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Is there a gun buyback season? Yes! Coincidentally enough, it coincides with election season. As I pointed out in an earlier post, the whole gun buyback shtick may be losing steam. By now most folks know that exchanging money for busted-ass firearms doesn’t do much of anything in the way of reducing crime. As in nothing. Of course, the pols, police and media continue to cling to their gun buybacks and bibles. OK, not so much the bibles. And not so much the police, either. The boys and gals in blue at the sharp end are under no illusions that gun buybacks are anything more than security theater. Specifically, Portland Oregon Central Precinct Sgt. Tim Sessions [via] . . .

Portland police officers assisted with paperwork and processing the guns turned in to the foundation. Central Precinct Sgt. Tim Sessions said the police did not have a problem with the buyers on the sidewalk.

“They have a right to buy guns,” Sessions said. “That’s in the Constitution. So that doesn’t bother me a bit.”

Sessions dismissed the possibility that the sidewalk buyers would then sell to “undesirables. That’s not the case. These people know what they’re doing, They know the laws. They know they’d lose that right if they did sell to the undesirables.”

Equally unlikely, said Sessions, who assisted the foundation with its guns buyback for nine years, is the notion that gang members would be among those turning in guns.

“They really would like to see the gangs turn in the guns,” Sessions said. “And I tell them, ‘Keep wishing that.’ But it’s not going to happen.”

Gang members, first of all, want to hold onto their guns because “a gun means power. And two, they see us, the police, and they say ‘We don’t want to be caught with a gun.'”

Now, can we talk about why taxpayer money was wasted on this program, which should have been entirely and exclusively funded by its promotor The Ceasefire Oregon Education Foundation? Just how much did this police-supported boondoggle cost taxpayers, anyway?

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  1. I suspect the cops who understand it’s less than a waste of time and money try to get out of participating in the “gun buybacks” and the ones who are ordered to do it hold their tongues.

  2. I am going to be, on the sidewalk, at the next Portland Gun Buyback.

    I have a dream of a beautiful sunny day and a sweet little old lady letting me pay her $75 for her late husband’s Dan Wesson revolver in mint condition.
    I have a dream of owning a Dan Wesson Revolver.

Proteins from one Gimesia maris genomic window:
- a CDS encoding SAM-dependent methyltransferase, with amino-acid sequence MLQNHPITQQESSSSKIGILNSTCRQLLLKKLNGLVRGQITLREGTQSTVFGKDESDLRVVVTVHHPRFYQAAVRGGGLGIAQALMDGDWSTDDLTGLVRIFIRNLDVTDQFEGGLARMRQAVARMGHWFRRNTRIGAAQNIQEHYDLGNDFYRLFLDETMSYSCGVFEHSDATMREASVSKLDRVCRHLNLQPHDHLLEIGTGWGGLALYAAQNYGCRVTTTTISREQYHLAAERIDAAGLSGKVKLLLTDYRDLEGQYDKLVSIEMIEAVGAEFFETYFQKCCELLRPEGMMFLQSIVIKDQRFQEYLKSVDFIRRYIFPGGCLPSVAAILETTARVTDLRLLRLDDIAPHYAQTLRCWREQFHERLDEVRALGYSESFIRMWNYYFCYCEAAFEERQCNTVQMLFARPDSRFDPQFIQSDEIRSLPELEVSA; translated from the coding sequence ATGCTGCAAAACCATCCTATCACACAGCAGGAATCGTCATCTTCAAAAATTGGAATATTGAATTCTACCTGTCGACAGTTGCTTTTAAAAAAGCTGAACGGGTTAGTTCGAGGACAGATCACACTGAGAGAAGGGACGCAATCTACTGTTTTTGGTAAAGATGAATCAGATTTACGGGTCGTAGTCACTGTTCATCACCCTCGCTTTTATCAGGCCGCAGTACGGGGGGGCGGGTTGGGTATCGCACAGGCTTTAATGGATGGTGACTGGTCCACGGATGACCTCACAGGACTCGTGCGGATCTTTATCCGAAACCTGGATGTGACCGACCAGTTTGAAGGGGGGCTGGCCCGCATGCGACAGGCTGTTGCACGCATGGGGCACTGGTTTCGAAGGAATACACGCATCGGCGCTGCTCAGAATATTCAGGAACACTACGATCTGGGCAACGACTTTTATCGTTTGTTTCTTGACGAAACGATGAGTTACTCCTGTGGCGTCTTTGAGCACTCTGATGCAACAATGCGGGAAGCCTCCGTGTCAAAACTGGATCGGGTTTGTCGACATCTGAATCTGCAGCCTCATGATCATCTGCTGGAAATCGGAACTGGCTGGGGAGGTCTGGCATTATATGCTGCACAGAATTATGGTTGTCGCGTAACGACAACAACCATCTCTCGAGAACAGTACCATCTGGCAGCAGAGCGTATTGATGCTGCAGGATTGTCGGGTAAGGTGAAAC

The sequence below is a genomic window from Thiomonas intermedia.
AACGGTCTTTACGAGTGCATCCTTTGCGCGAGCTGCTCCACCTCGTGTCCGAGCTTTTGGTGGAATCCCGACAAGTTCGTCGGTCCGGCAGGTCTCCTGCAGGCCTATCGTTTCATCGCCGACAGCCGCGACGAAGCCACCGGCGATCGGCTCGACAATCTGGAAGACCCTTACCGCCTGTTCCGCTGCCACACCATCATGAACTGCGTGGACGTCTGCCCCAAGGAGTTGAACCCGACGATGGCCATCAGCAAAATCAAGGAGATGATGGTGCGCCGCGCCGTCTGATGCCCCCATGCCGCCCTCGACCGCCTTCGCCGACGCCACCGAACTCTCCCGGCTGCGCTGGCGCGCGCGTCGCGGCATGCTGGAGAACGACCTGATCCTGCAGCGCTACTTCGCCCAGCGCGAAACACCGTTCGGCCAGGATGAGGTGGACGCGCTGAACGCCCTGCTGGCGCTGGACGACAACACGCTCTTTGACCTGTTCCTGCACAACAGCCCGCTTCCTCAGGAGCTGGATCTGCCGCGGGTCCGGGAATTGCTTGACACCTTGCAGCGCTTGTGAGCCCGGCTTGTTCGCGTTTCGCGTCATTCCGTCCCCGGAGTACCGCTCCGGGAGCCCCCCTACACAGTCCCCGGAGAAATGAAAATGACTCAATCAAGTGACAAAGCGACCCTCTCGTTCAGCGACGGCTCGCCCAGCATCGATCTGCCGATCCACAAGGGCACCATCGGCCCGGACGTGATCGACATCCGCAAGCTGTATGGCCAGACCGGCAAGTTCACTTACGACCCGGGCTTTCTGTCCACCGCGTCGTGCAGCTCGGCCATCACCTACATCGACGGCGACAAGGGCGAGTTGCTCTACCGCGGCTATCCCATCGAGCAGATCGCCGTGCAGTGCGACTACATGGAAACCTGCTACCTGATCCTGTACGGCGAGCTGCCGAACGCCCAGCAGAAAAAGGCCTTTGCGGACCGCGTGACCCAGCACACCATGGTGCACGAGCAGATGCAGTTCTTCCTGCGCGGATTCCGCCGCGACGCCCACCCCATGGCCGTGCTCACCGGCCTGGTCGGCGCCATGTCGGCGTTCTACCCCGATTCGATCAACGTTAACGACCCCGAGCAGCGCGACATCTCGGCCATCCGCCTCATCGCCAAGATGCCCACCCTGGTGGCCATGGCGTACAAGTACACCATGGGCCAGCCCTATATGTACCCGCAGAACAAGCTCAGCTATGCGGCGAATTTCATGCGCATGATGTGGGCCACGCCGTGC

I have a dream of shooting a Dan Wesson Revolver.
    I have a dream.

    The Portland ASK Campaign encourages parents to ASK:
    “Is there a gun where my child plays?”

    The Portland TELL Campaign encourages gun-grabbers to post a sign in their front window TELLING:
    “This is a gun-free home”.

    • DWs really arent that special, my dad has 2 he inherited. They have a short hammrr travel, which is cool, but the lockwork tends to go soft quick. I’d take a S&W K frame over a DW any day

  3. I still can’t get over the umbrage I take with the linguistics employed in these gun “buybacks.” A “buyback” insinuates that the police/government is buying back something that was once theirs, further insinuating that peoples’ property (especially “dangerous” property) belongs to the government.

    I suppose “voluntary confiscation” or “junk disposal” don’t have that lovely Orwellian ring that leftists love so much.

  4. While waiting for the Portland Max Metro Train, I got into a conversation about guns with an armed Transit Cop who was very pro-gun. When I mentioned that I owned three guns, he reached over shook my hand and said ‘thank you sir’.

  5. for the most part i support cops. dirty cops, no. management level, for the most part no. i did know a sheriff in wva that made the statement at a press conference that his manpower was spread to thin to cover the county properly. instead of asking for more money he advised the citizens to keep a gun close. him i supported.

    • Like the Fla. Sheriff who was asked by a reporter why a cop killer had been shot 70+ times in a shootout with deputies. He responded it was because they had run out of ammo.